The following figures show the fundamental and associated harmonics for each speaker and are placed side by side for easy comparison.

      

Seems the 22d has less harmonic distortion at 300hz than the more expensive 200d.  Referring to figs 1 & 2, we can see that the second harmonic of the 22d is 46dB below the fundamental.  The second harmonic of the 200d is 43dB below its fundamental.  these equate to 0.501% and 0.708%, resp.  Now, we come to the thirdn harmonic at 900hz.  Here we have a difference of 14dB (54dB-40dB), showing that at 900hz, the 200d has 0.8% more distortion at 900hz.

This process can be repeated for every harmonic and can be very tedious if done manually.  A distortion analyzer is highly recommended.  Thanks to the microprocessor, the CLIO has such included, thus computing this at a mind boggling speed.  The CLIO also will show 2nd and 3rd harmonic distortion levels as well as THD.  That little box wasn't cheap.

Another device here is the PICO Scope, which also has a spectrum analyzer.  This one shows the voltage at the peak, thus making it easier to manually compute distortion.  The CLIO was preferred here as it has correction algorithms for the supplied microphone.  With the PICO, the mic used there would have to be calibrated along with the mic pre-amp used.  Microphone calibrators can be very expensive.  Typically, though, any decent lab mic will have far less distortion than any loudspeaker and the CLIO can be used to measure the distortion of the mic pre-amp.

For more on calculating THD, see http://www.sengpielaudio.com/calculator-thd.htm

 

FIGURE 5  22d  300hz

FIGURE 6  200d  300hz

 

 

FIGURE 7  22d  600hz

FIGURE 8  200d  600hz

      

 

FIGURE 9  22d  900hz

FIGURE 10  200d  900hz

      

 

FIGURE 11  22d  1500hz

FIGURE 12  200d  1500hz

 

 

FIGURE 13  22d  2400hz

FIGURE 14  22d  2400hz

      

 

FIGURE 15  22d  3900hz

FIGURE 16  200d  3900hz

      

 

FIGURE 17  22d  6300hz

FIGURE 18  200d  6300hz

 

 

FIGURE 19  22d  10200hz

In this figure, notice the SPL at 10,200hz.  It's about 87dB and the harmonic is at 37dB, a difference of 50dB and a distortion content of 0.316%. With 2.83v applied, the power transfer will be 0.572 watt.  Compare this to the same fundamental frequency and its harmonic in figure 3, which is compiled from two sweeps of 1 second each.  The generator is a constant voltage output, so as the impedance rises, the current drops as does the power transfer and the SPL.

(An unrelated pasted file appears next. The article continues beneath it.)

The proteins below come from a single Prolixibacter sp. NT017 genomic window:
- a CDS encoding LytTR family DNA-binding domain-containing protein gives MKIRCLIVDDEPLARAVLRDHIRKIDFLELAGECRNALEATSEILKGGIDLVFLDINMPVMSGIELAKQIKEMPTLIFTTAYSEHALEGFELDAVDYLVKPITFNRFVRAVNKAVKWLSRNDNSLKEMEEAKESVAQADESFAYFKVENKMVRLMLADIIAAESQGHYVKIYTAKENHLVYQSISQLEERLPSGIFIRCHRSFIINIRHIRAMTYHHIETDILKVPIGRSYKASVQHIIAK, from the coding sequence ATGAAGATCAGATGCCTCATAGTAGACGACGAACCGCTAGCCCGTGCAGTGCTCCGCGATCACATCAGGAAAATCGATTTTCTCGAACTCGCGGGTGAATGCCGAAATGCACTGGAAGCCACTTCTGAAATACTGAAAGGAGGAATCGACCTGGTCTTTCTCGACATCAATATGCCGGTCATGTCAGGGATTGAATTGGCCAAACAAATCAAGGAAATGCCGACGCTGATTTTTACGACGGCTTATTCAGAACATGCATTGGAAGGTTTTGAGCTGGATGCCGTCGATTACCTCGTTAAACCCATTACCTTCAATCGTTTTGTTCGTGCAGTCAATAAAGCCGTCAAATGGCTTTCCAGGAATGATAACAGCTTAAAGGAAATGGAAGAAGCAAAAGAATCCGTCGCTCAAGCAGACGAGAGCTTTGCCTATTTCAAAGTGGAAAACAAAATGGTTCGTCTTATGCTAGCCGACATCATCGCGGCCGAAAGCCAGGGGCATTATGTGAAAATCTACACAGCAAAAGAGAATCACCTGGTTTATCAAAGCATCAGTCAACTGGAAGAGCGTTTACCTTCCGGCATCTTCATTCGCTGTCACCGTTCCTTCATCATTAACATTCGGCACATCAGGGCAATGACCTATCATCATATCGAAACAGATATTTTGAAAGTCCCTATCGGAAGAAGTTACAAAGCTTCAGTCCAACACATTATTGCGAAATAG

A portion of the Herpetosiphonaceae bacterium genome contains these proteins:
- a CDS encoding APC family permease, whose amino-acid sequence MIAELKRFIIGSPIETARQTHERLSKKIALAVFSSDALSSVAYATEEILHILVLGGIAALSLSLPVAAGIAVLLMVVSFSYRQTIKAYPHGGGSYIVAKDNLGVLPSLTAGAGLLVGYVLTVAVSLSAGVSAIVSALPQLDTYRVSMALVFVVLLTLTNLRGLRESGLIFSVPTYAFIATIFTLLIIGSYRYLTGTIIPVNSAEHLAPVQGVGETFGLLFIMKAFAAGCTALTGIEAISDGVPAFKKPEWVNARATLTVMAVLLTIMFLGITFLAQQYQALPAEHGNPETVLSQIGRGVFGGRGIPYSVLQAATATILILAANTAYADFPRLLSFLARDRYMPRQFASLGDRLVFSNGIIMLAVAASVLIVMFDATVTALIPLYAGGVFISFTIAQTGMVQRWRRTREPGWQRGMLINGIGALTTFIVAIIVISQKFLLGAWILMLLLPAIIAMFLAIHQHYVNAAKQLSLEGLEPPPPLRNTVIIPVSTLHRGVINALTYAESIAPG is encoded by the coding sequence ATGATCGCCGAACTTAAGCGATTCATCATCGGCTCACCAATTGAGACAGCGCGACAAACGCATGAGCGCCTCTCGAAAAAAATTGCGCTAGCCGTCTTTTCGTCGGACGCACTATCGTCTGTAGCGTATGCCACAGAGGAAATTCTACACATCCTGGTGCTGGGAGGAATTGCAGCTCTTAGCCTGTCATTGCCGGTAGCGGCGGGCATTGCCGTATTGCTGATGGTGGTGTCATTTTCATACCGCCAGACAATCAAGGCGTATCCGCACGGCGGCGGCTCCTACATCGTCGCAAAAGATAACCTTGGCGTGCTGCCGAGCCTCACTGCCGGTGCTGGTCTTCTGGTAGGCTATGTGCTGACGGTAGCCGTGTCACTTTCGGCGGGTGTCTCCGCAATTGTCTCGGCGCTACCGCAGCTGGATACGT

Figure 21 elaborates on this in a little more detail.

 

 

FIGURE 20  200d  10200hz

 

 

 

       

 

FIGURE 21  22d  10200hz

The fundamental here is with 3.74V applied, (1 watt).  The fundamental rises to 89.5dB and the harmonic rises to 47.5dB, with a distortion content of 0.418%, a distortion increase of about 1/10th of 1%.  Taking this to 10 watts was considered but but at 100dB, 10khz is somewhat irritating to the ear due to its takeing several seconds for the analyzer to reach all its peaks to get an accurate measurement.  

 

 

Conclusion

The above data may show that which appears to be very subtle differences, however, that data doesn't have ears. The only way to determine a difference is to listen to the two speakers under identical conditions.  The best that could be achieved here was to record the sound and place the file here.  So, let it be recorded; so let it be played. (A variation of a line in Cecil B. DeMille's epic 1956 movie The Ten Commandments when, after agreeing to a policy, the Pharaoh (Yul Brynner) would say, "So let it be written, so let it be done.")

Anyway, here are two soundtracks played with a 2 second break between them.  The first is that of the 22d and the second is that of the 200d.  Both are recorded with a digital recorder which was placed about 18" from the speaker.  The speakers were mounted in turn into the same 300 in^3 box stuffed with 60g wool.  The recording was second order band pass filtered at 300hz and 5000hz to cover only the midrange.

Here are two response curves. The left one is a sweep and the right one is an FFT analysis of pink noise, both filtered as described above.  In both, the red trace is that of the 22d and the green trace is that of the 200d.

The link to the SOUNDTRACK is at the bottom.

              FIGURE 22                                                                                                                   FIGURE 23

    

 

SOUNDTRACK